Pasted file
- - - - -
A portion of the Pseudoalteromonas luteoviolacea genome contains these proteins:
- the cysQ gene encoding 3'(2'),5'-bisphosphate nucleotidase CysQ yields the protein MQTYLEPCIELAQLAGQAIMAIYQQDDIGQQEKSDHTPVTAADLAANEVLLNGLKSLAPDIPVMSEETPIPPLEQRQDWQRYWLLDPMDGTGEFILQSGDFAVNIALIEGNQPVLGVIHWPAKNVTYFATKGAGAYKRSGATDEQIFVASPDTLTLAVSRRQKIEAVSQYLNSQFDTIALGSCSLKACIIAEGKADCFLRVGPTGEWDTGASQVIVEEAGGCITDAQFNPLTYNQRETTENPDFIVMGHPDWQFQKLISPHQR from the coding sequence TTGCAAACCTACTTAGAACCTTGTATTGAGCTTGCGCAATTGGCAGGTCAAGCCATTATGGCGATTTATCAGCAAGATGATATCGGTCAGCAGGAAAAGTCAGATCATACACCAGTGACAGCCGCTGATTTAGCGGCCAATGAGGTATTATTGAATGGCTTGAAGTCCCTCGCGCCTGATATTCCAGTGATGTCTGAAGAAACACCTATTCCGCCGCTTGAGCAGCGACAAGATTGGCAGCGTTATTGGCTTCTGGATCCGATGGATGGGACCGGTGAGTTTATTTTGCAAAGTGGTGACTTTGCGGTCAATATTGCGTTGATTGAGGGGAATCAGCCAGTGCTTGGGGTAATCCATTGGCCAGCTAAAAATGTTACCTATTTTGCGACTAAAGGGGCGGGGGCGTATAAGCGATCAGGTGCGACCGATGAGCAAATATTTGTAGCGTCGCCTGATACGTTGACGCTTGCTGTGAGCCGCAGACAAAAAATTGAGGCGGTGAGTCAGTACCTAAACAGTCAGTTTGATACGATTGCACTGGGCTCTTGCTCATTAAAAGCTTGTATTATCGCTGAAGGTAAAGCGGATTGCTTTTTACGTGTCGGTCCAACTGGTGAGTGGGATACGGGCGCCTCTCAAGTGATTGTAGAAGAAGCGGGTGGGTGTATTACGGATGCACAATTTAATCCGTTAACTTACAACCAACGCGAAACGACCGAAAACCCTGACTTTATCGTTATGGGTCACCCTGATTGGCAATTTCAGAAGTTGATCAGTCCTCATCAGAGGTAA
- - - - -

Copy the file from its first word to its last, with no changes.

A portion of the Pseudoalteromonas luteoviolacea genome contains these proteins:
- the cysQ gene encoding 3'(2'),5'-bisphosphate nucleotidase CysQ yields the protein MQTYLEPCIELAQLAGQAIMAIYQQDDIGQQEKSDHTPVTAADLAANEVLLNGLKSLAPDIPVMSEETPIPPLEQRQDWQRYWLLDPMDGTGEFILQSGDFAVNIALIEGNQPVLGVIHWPAKNVTYFATKGAGAYKRSGATDEQIFVASPDTLTLAVSRRQKIEAVSQYLNSQFDTIALGSCSLKACIIAEGKADCFLRVGPTGEWDTGASQVIVEEAGGCITDAQFNPLTYNQRETTENPDFIVMGHPDWQFQKLISPHQR from the coding sequence TTGCAAACCTACTTAGAACCTTGTATTGAGCTTGCGCAATTGGCAGGTCAAGCCATTATGGCGATTTATCAGCAAGATGATATCGGTCAGCAGGAAAAGTCAGATCATACACCAGTGACAGCCGCTGATTTAGCGGCCAATGAGGTATTATTGAATGGCTTGAAGTCCCTCGCGCCTGATATTCCAGTGATGTCTGAAGAAACACCTATTCCGCCGCTTGAGCAGCGACAAGATTGGCAGCGTTATTGGCTTCTGGATCCGATGGATGGGACCGGTGAGTTTATTTTGCAAAGTGGTGACTTTGCGGTCAATATTGCGTTGATTGAGGGGAATCAGCCAGTGCTTGGGGTAATCCATTGGCCAGCTAAAAATGTTACCTATTTTGCGACTAAAGGGGCGGGGGCGTATAAGCGATCAGGTGCGACCGATGAGCAAATATTTGTAGCGTCGCCTGATACGTTGACGCTTGCTGTGAGCCGCAGACAAAAAATTGAGGCGGTGAGTCAGTACCTAAACAGTCAGTTTGATACGATTGCACTGGGCTCTTGCTCATTAAAAGCTTGTATTATCGCTGAAGGTAAAGCGGATTGCTTTTTACGTGTCGGTCCAACTGGTGAGTGGGATACGGGCGCCTCTCAAGTGATTGTAGAAGAAGCGGGTGGGTGTATTACGGATGCACAATTTAATCCGTTAACTTACAACCAACGCGAAACGACCGAAAACCCTGACTTTATCGTTATGGGTCACCCTGATTGGCAATTTCAGAAGTTGATCAGTCCTCATCAGAGGTAA